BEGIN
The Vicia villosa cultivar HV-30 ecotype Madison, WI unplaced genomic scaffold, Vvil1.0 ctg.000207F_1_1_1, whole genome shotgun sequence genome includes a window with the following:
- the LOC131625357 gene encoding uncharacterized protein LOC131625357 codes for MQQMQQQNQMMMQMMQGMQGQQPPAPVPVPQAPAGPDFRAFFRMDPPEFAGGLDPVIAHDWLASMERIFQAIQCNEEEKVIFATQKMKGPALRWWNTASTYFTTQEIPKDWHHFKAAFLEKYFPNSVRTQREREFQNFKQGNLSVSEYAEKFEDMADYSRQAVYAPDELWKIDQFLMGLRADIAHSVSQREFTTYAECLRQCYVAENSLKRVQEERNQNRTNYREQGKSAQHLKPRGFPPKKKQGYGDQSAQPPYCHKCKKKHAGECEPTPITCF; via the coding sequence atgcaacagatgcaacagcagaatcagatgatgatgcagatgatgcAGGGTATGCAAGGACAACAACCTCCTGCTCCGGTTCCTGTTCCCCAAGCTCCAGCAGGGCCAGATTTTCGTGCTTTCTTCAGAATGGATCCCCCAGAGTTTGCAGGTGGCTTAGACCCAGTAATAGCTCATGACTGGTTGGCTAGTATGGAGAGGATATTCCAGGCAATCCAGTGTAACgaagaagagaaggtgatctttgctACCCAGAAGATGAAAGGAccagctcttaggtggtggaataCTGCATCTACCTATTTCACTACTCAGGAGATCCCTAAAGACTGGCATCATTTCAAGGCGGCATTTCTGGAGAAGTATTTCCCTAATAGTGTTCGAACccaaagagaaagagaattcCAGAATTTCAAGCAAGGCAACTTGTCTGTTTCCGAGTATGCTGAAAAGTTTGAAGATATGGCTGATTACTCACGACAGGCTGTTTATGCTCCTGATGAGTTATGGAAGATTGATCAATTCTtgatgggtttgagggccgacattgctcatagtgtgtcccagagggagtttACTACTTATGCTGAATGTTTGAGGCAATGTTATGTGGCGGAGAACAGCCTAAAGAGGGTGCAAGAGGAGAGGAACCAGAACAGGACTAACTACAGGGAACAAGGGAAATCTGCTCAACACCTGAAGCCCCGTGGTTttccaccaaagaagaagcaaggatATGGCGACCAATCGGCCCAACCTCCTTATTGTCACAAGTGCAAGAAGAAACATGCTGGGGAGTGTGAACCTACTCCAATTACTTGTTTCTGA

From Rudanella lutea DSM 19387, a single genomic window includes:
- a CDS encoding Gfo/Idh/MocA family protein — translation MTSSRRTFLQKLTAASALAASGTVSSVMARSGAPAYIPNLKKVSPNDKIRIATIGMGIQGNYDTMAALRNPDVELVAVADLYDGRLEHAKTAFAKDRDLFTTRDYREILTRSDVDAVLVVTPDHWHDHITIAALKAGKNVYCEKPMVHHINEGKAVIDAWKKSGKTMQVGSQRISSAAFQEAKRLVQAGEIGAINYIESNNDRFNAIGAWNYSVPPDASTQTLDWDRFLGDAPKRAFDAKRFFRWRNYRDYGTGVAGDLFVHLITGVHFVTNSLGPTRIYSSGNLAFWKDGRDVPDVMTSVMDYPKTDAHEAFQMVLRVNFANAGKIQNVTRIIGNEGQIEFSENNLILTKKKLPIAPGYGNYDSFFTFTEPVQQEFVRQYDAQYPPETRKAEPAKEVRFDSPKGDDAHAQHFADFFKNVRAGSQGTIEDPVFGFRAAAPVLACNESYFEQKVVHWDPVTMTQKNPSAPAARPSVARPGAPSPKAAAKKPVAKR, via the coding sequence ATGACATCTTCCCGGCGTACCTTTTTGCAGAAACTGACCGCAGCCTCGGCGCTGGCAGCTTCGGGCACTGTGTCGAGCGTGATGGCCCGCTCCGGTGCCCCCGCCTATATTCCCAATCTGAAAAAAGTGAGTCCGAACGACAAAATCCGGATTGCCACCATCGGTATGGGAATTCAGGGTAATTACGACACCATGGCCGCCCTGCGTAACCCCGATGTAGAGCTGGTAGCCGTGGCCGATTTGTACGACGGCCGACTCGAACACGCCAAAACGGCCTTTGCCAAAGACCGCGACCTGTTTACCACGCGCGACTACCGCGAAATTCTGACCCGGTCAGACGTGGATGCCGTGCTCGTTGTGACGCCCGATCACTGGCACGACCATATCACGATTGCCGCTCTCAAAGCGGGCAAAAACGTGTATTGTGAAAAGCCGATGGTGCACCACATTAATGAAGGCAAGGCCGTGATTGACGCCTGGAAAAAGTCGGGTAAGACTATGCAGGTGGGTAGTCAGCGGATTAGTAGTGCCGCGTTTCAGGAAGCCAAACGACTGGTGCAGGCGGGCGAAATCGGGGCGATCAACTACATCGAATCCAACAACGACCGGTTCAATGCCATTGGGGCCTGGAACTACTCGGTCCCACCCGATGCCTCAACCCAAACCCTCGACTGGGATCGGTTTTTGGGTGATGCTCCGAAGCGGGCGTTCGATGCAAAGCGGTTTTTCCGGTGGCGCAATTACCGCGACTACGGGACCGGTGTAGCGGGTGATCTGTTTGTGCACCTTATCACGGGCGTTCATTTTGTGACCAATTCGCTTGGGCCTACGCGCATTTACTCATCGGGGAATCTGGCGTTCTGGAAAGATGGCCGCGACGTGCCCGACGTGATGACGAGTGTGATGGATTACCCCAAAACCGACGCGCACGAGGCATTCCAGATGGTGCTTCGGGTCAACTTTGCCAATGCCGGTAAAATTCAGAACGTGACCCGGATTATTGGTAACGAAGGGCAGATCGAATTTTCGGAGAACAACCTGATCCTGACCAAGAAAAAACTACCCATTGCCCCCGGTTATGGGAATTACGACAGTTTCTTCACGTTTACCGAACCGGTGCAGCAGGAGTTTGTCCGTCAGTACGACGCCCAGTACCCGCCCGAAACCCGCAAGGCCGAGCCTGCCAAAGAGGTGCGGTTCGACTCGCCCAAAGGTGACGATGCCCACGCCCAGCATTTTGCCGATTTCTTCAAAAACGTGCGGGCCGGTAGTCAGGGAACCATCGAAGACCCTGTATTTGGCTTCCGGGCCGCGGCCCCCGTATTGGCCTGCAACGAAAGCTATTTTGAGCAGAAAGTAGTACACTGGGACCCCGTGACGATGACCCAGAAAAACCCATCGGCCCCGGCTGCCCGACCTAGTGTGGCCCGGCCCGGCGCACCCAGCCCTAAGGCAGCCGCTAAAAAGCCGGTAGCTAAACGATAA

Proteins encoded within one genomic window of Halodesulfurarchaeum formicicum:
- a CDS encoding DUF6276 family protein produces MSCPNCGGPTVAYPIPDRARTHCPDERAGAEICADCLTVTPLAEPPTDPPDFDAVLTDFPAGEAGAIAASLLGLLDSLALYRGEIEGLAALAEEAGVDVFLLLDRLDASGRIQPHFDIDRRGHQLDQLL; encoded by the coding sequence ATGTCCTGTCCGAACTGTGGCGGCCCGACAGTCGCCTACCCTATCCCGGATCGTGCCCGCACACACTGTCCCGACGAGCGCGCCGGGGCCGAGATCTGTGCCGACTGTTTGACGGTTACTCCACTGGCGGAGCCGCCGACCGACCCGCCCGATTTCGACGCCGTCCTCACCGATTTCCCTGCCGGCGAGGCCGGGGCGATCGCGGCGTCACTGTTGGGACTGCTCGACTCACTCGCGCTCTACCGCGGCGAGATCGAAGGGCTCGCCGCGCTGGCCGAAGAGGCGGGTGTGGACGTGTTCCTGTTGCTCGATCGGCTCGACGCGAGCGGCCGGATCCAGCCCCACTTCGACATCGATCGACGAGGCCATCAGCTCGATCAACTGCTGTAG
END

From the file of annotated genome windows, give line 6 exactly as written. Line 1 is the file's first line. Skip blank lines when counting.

- a CDS encoding DUF6276 family protein produces MSCPNCGGPTVAYPIPDRARTHCPDERAGAEICADCLTVTPLAEPPTDPPDFDAVLTDFPAGEAGAIAASLLGLLDSLALYRGEIEGLAALAEEAGVDVFLLLDRLDASGRIQPHFDIDRRGHQLDQLL; encoded by the coding sequence ATGTCCTGTCCGAACTGTGGCGGCCCGACAGTCGCCTACCCTATCCCGGATCGTGCCCGCACACACTGTCCCGACGAGCGCGCCGGGGCCGAGATCTGTGCCGACTGTTTGACGGTTACTCCACTGGCGGAGCCGCCGACCGACCCGCCCGATTTCGACGCCGTCCTCACCGATTTCCCTGCCGGCGAGGCCGGGGCGATCGCGGCGTCACTGTTGGGACTGCTCGACTCACTCGCGCTCTACCGCGGCGAGATCGAAGGGCTCGCCGCGCTGGCCGAAGAGGCGGGTGTGGACGTGTTCCTGTTGCTCGATCGGCTCGACGCGAGCGGCCGGATCCAGCCCCACTTCGACATCGATCGACGAGGCCATCAGCTCGATCAACTGCTGTAG